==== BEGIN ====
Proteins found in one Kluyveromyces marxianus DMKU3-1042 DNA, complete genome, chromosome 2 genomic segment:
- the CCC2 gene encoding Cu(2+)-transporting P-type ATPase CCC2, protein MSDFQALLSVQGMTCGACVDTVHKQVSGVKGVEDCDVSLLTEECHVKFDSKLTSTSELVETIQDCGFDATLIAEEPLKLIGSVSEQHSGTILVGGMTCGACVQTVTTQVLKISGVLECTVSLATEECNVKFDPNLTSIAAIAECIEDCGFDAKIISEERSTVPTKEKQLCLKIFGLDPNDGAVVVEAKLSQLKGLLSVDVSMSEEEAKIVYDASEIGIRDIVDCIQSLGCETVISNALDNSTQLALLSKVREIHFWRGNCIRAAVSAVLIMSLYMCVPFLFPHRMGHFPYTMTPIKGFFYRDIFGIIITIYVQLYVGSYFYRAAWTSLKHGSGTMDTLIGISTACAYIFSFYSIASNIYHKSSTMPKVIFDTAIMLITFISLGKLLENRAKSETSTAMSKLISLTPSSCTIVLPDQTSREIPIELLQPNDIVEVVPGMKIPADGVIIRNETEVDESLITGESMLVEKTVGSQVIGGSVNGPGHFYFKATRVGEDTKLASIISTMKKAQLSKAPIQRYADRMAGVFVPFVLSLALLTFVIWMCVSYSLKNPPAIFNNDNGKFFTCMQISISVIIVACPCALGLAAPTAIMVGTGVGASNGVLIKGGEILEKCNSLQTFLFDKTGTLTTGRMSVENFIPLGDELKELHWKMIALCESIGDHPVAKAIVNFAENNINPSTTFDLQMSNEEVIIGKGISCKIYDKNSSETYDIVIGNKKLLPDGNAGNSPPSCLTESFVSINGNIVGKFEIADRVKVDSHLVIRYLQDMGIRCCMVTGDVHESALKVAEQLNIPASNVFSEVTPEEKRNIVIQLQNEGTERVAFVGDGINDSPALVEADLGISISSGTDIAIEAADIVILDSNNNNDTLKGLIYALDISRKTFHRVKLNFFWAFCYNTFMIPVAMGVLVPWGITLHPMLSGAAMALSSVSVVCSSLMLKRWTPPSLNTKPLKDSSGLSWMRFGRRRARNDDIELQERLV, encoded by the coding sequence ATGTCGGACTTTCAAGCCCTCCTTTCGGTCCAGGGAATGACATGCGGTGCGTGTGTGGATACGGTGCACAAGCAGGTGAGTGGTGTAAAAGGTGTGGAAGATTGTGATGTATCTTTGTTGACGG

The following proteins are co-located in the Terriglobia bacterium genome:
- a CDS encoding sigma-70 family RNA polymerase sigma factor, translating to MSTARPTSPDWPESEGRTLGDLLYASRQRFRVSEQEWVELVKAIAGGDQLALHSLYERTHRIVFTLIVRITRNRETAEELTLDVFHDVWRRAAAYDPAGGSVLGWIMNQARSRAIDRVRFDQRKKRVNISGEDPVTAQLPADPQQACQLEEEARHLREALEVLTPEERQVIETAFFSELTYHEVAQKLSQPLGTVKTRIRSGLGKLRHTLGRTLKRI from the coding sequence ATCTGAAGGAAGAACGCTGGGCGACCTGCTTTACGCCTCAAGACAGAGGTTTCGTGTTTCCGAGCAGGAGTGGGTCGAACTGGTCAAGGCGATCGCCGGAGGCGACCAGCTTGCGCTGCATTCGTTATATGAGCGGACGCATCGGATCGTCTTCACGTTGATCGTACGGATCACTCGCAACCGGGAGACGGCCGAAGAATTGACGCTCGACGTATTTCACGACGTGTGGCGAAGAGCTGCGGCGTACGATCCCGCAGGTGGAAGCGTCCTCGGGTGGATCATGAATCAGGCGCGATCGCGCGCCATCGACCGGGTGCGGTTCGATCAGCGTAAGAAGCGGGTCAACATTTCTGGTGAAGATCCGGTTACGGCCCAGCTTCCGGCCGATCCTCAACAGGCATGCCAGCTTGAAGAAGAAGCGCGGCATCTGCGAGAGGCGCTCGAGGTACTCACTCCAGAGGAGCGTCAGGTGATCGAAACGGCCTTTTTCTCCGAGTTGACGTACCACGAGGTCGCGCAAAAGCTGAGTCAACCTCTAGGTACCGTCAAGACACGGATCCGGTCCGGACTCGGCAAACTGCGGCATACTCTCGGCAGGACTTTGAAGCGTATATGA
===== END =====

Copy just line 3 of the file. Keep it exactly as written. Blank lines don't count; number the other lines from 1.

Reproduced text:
The following proteins are co-located in the Terriglobia bacterium genome: